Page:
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Why is Google Drive So Slow/Buggy? Why I Don't Use Google Drive & My Opinion on Google's Work Philosophy


I've been a Google Drive user since its inception in 2006. I love Google products; they're free, convenient, and semi-powerful tools that give you access to your files no matter where you are.

Why, then, do I not use Google Drive? Let me explain my love/hate relationship with Google Products in general.

In terms of employment, Google is known for being very strict when they screen potential hires (that is, engineers and programmers). Just look at any number of their hiring process videos on YouTube. While Google, in general, makes useful software that theoretically serves the user well, my opinion is that their staff seem over-logical, extremely math-oriented but lacking severely in common sense. A lot of their things, most especially Google Drive, seem over-engineered and riddled with minor bugs that then turn out to cause ripple effects where the bugs really get in the way of normal usability. 

It's not surprising, though; they have never had a smart work ethic, and this is even evident in their ads for their Chromebooks or Pixel devices. Apple and Samsung have always known how to sell to their customers. I really don't know what the heck Google's trying to say in a lot of their ads. Again, this is because they are over-logical and not social enough to understand common sense or what attracts a customer to a piece of software or a physical product. 

For me, including most people, software shouldn't just be "useful." It should be sexy, a piece of eye-candy that keeps you coming back because when you use it, the UX and UI almost entrance you. It should be like art.

I reiterate that Google tends to “Over-Engineer” most of the products they make, which in the end, affects the users of their software in a negative way.

Let's not forget about their product life-span. A lot of their products have been deprecated and shut down after a few years. I get it; as Jay-Z says, "onto the next one." (No, I don't listen to his rubbish, but I heard that joke somewhere and couldn't resist using it). The fact is, though, I don't take them seriously in any respect, when using their products. I expect them to be riddled with bugs. More often than not, they are. I expect them to fail me. Most of the time, they do. To me, they're the company you go to test out software and then choose between other usable products from MEGA, Microsoft, Open-XChange, Dropbox, NextCloud, etc. I look at Google making software as if they were Sephora trying to build software when they're a company that sells makeup. Google doesn't seem to know how to build a valuable product that connects the user emotionally to the product, and that's why people often run into more problems with Google than they do a company whose sole purpose is to build software for actual money, rather than using the customer as the product.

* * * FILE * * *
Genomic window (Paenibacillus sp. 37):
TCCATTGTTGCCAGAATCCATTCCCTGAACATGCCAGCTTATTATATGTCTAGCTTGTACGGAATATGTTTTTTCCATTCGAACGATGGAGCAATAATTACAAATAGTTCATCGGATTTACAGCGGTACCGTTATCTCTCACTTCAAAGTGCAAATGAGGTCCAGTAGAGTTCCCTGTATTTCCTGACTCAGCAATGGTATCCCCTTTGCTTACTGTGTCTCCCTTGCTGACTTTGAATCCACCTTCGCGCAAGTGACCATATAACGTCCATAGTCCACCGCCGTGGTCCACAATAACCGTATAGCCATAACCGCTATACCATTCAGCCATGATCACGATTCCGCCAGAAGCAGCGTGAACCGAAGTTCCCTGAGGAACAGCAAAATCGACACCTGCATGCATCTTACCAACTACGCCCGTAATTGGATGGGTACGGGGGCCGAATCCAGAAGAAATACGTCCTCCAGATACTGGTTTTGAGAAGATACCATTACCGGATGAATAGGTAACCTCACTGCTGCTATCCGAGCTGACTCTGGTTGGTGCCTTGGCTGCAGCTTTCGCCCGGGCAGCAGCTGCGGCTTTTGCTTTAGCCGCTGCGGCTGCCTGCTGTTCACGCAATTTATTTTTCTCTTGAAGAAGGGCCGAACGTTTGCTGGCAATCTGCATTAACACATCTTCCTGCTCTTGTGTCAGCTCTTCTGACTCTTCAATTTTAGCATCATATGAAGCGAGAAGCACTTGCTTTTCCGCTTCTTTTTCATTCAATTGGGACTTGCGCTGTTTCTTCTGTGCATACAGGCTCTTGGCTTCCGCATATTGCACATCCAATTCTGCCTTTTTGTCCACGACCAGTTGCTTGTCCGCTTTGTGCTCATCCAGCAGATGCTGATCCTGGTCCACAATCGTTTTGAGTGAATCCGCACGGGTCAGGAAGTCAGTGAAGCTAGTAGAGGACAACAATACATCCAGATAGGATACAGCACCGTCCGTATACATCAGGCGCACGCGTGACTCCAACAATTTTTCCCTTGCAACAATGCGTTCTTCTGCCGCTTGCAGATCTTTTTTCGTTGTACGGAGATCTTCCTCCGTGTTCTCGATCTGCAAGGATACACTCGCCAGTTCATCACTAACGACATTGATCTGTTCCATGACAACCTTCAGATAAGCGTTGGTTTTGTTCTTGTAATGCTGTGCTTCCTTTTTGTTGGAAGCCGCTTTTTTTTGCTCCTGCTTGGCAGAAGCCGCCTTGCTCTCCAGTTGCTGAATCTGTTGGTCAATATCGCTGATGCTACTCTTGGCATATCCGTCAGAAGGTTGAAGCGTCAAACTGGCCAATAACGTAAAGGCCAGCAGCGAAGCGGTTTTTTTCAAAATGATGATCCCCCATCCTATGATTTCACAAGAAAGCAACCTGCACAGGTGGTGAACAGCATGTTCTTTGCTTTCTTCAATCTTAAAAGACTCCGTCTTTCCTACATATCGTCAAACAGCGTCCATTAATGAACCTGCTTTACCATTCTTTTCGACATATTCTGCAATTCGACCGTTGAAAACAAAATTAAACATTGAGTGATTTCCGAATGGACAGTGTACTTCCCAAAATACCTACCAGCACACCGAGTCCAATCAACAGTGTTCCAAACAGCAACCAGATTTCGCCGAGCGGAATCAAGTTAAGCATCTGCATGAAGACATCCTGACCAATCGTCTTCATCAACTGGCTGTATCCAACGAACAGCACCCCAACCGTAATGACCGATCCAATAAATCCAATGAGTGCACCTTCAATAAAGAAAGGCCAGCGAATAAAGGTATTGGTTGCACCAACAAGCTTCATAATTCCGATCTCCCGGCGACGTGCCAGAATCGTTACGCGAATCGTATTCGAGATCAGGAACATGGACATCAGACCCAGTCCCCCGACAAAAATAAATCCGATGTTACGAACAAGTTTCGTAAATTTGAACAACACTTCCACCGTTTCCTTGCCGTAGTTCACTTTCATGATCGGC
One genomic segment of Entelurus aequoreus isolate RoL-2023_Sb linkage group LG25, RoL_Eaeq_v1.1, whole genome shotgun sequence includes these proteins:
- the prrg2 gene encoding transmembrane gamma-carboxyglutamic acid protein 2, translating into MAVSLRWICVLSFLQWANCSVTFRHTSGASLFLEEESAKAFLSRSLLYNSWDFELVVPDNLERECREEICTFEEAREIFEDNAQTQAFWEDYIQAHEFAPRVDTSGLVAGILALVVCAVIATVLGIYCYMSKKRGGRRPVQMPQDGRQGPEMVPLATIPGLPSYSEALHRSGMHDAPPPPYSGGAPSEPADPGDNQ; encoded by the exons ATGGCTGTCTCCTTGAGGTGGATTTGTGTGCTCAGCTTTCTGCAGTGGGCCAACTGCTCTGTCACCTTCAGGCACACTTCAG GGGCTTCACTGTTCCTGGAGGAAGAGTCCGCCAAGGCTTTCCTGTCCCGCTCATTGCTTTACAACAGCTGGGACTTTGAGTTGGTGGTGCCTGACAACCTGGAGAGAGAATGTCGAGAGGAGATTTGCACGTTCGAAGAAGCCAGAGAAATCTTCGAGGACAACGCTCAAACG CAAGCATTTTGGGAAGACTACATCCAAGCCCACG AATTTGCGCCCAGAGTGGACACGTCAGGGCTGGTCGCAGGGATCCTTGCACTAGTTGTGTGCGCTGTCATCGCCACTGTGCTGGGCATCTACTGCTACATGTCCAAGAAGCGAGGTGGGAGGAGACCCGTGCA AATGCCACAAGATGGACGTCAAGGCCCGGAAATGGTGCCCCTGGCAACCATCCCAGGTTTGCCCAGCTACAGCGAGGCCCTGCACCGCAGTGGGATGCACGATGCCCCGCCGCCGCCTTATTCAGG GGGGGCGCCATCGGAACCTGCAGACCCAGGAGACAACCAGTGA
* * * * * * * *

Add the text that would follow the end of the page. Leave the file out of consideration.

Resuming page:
Google’s culture of “Over-Engineering” is really hurting them in the consumer software department (and other areas as well). But like I said, not all of their products suffer from Over-Engineering. For example, Blogger and Google Chrome are the best pieces of software I have ever used. Sleek, sexy, and usable. I suspect that the team behind these two products know what their users want more than the team behind Gmail and Google Drive do.

In the end, though, Google provides free software that is all actually comparable to if not more favorable than the paid options. Since I'm not paying anything for any of their products, I appreciate it more because the paid ones, when you look at it in the big picture, don't even offer that much more than Google does, and Google Drive offers unlimited storage if you use their native sync client. Yes, you may run into bugs, but at the end of the day, they are the most innovative companies that spit out new ideas so they could see what sticks to the wall and what doesn't. All they need to do now is focus more on design and consumer-facing, and they'll be even better! So, there you have it. I mostly use Google products. In fact, the only Google product I don't use is Google Drive, and I use Nimbus Notes to store what I need instead. Other than that, though, they're the best company around today and I don't see the need to use other paid products when I'm offered the same thing for free or cheaper, by Google. Other companies need to learn from Google, and Google needs to learn what actually attracts customers in the design and usability department. It's as simple as that.

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